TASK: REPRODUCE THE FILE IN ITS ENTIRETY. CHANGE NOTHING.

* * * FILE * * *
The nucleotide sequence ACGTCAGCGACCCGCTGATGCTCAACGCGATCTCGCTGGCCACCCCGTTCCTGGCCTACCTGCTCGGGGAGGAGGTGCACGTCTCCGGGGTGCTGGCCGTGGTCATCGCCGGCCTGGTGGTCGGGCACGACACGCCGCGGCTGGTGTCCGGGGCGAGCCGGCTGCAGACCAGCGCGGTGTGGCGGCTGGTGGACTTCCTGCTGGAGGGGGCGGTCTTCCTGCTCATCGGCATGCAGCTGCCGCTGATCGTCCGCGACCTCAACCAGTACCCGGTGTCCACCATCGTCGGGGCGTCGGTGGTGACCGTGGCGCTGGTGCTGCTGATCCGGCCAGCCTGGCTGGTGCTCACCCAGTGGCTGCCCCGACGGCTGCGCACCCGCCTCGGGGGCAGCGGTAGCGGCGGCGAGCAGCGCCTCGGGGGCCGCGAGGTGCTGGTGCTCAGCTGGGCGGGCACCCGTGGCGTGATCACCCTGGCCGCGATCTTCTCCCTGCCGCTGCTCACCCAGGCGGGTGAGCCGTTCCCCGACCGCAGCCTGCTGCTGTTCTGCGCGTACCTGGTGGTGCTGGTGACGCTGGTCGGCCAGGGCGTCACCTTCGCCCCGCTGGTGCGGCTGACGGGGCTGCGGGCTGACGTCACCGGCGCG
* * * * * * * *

The nucleotide sequence ACGTCAGCGACCCGCTGATGCTCAACGCGATCTCGCTGGCCACCCCGTTCCTGGCCTACCTGCTCGGGGAGGAGGTGCACGTCTCCGGGGTGCTGGCCGTGGTCATCGCCGGCCTGGTGGTCGGGCACGACACGCCGCGGCTGGTGTCCGGGGCGAGCCGGCTGCAGACCAGCGCGGTGTGGCGGCTGGTGGACTTCCTGCTGGAGGGGGCGGTCTTCCTGCTCATCGGCATGCAGCTGCCGCTGATCGTCCGCGACCTCAACCAGTACCCGGTGTCCACCATCGTCGGGGCGTCGGTGGTGACCGTGGCGCTGGTGCTGCTGATCCGGCCAGCCTGGCTGGTGCTCACCCAGTGGCTGCCCCGACGGCTGCGCACCCGCCTCGGGGGCAGCGGTAGCGGCGGCGAGCAGCGCCTCGGGGGCCGCGAGGTGCTGGTGCTCAGCTGGGCGGGCACCCGTGGCGTGATCACCCTGGCCGCGATCTTCTCCCTGCCGCTGCTCACCCAGGCGGGTGAGCCGTTCCCCGACCGCAGCCTGCTGCTGTTCTGCGCGTACCTGGTGGTGCTGGTGACGCTGGTCGGCCAGGGCGTCACCTTCGCCCCGCTGGTGCGGCTGACGGGGCTGCGGGCTGACGTCACCGGCGCG